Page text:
The following organizations, companies, or institutions represent SECOORA partners in data integration and access. Please let us know if you are not represented here and feel you should be!
EarthNC provides over 2100 NOAA & ACOE charts displayed in “seamless” mode. Updated on a bi-weekly basis, the most up-to-date charts online available.
University of South Florida’s College of Marine Science has five Teledyne Webb Research Slocum Gliders operated for the College by the Center for Ocean Technology. The gliders have been performing missions in the Eastern Gulf of Mexico since 2008. The gliders are equipped with heterogeneous sensor packages which can include CTDs, fluorometers (calibrated for chlorophyll, CDOM, and backscatter), dissolved oxygen sensors, radiance and irradiance sensors, and passive acoustic recorders. These assets allow researchers to focus on circulation and bio-physical model validation, ground truthing of satellite observations, HAB monitoring and mapping, and fisheries related applications. Deployments can be monitored and archived data is available.
The Ocean Circulation Group within the CMS-USF engages in physical oceanographic studies of the ocean circulation and the interactions between the oceans and atmosphere. Present emphases are on the West Florida Continental Shelf (WFS), the broad, coastal ocean region between the shoreline and the deep Gulf of Mexico, where the circulation provides the connectivity, which is of fundamental importance to all aspects of ecology. The approach includes a coordinated program of coastal ocean observations and numerical circulation models. Our observational program includes the use of moored buoys, hf-radar and a combination of profilers and gliders (joint with the CMS Center for Ocean Technology). Models presently consist of an eastern Gulf of Mexico, WFS N/F model using ROMS nested in HYCOM and various applications of FVCOM for higher resolution studies of the estuaries and the interactions between the estuaries and the continental shelf.
The University of South Florida’s Coastal Ocean Monitoring and Prediction System (COMPS) provides additional data needed for a variety of management issues, including more accurate predictions of coastal flooding by storm surge, safety and efficiency of marine navigation, search and rescue efforts, and fisheries management, as well as supporting basic research programs. COMPS consists of an array of instrumentation both along the coast and offshore, combined with numerical circulation models, and builds upon existing in-situ measurements and modeling programs funded by various state and federal agencies. In addition, COMPS links to the USF Remote Sensing Laboratory, which collects real-time satellite imagery via its HRPT and X-Band receivers.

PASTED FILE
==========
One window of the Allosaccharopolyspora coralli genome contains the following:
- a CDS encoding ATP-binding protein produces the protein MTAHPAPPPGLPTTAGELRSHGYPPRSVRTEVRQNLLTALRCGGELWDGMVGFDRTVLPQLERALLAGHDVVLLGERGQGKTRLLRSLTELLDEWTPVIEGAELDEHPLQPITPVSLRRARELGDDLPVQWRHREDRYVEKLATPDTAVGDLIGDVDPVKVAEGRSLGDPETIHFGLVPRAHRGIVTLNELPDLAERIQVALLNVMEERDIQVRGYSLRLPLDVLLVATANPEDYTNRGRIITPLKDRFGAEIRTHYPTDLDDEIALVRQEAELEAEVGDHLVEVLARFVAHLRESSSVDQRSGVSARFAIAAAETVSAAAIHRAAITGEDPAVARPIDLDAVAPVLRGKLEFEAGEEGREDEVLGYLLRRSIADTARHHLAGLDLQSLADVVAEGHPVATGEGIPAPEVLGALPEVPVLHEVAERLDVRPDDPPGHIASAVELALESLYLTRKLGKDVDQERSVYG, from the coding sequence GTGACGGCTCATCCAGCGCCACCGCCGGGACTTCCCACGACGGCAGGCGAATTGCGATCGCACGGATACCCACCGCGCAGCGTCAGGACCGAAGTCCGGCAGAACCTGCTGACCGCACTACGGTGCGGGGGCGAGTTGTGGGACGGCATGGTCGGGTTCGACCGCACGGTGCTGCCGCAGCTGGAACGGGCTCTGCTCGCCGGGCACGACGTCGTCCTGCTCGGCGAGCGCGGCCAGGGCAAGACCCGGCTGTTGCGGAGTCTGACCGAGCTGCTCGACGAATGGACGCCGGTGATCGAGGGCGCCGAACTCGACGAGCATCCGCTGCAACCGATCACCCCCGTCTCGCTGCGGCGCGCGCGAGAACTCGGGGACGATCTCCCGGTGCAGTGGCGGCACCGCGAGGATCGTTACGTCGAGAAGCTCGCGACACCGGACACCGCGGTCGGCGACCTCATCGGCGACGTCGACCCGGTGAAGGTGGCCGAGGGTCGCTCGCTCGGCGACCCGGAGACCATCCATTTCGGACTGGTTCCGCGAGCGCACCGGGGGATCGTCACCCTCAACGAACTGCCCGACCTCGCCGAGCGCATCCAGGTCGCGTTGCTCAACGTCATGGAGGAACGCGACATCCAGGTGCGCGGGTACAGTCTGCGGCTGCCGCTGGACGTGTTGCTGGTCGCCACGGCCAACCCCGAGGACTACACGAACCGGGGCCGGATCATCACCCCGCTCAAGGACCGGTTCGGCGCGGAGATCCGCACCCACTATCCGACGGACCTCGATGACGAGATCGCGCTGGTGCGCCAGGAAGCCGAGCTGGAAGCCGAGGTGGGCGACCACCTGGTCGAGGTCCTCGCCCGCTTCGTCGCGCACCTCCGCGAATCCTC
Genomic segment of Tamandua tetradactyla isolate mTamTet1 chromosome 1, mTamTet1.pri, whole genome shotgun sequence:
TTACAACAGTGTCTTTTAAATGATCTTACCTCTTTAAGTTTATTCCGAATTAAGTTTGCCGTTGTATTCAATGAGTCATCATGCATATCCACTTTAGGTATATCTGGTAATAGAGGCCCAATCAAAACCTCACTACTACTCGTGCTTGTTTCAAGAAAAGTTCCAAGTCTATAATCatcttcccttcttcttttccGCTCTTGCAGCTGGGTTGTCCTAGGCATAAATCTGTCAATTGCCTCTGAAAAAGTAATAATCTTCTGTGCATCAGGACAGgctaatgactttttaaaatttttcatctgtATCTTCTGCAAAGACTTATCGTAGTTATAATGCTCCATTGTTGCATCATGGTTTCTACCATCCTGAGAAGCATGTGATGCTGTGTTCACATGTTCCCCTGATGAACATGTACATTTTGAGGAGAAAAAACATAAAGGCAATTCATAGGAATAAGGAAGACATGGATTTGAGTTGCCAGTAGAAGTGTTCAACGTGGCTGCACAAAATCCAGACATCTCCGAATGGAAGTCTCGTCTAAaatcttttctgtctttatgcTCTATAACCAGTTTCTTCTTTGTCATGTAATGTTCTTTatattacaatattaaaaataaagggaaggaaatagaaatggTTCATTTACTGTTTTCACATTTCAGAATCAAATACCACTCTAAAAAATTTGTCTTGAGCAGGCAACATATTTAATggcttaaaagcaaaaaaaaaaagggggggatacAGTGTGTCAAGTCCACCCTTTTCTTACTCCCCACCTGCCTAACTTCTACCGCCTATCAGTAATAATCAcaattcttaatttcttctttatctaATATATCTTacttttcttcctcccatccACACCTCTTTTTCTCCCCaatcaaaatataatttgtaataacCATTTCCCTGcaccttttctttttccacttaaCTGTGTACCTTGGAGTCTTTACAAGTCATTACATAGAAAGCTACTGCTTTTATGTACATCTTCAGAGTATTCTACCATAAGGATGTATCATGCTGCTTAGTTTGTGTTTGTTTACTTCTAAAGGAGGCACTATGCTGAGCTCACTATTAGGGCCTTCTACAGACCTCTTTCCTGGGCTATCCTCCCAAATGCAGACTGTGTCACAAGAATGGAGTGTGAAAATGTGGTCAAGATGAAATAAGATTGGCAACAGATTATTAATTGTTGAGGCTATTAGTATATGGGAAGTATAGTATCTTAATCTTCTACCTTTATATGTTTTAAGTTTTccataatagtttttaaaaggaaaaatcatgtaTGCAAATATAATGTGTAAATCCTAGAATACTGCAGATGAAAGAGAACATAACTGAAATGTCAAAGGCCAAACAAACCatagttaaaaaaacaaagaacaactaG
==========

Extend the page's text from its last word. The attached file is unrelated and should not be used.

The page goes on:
IMaRS of the College of Marine Science research activities focus on the analysis of digital data obtained by satellite and airborne sensors, and on the development of applications of these data at local, regional, and global scales. The main objective is to provide a better understanding of the world oceans on a large spatial and temporal scale. In situ optical and biological data are collected for ground truthing and to relate the apparent and inherent optical properties of water constituents with the remote sensors’ signal. They specialize in coastal processes of highly variable regions like the Gulf of Mexico, the Caribbean Sea and Cuba using instruments such as AVHRR, CZCS, SeaWiFS, MODIS, and Landsat.
The North Carolina State University Ocean Observing and Modeling Group (OMG) in the Department of Marine, Earth & Atmospheric Sciences, North Carolina State University. The research interests in include: coastal and estuarine circulation dynamics; bio-physical interactions; air-sea interactions; numerical modeling and data assimilation; and design and implementation of coastal ocean observing system. Their approach is to use in-situ and satellite remote sensing observations, data analysis and numerical modeling to explain fundamental coastal ocean physical dynamics, and to gain an integrated, quantitative understanding of their impacts on coastal ocean biological, geological, and chemical processes.
The Florida Fish and Wildlife Research Institute’s work includes assessment and restoration of ecosystems and studies of freshwater and marine fisheries, aquatic and terrestrial wildlife, imperiled species, and red tides. The institute develops the information science required to analyze and disseminate research products and engages in outreach activities to complement all programs.
The Florida COOS Consortium consists of a number of Florida-based state and private universities, non-profit organizations and private companies. The Consortium is developing an integrated and sustained Coastal Ocean Observing System (COOS) for Florida waters (extending out to the Exclusive Economic Zone). A COOS is an end-to-end system of observations, data management, and models to better describe, understand and forecast the coastal ocean environment.
NOAA’s National Estuarine Research Reserve System (NERRS) acknowledges the importance of both long-term environmental monitoring programs and data and information dissemination through the support of the NERRS System-wide Monitoring Program (SWMP). The goal of the SWMP is to “identify and track short-term variability and long-term changes in the integrity and biodiversity of representative estuarine ecosystems and coastal watersheds for the purpose of contributing to effective national, regional and site specific coastal zone management”. This comprehensive program consists of three phased components: (1) estuarine water quality monitoring, (2) biodiversity monitoring, and (3) land-use and habitat change analysis.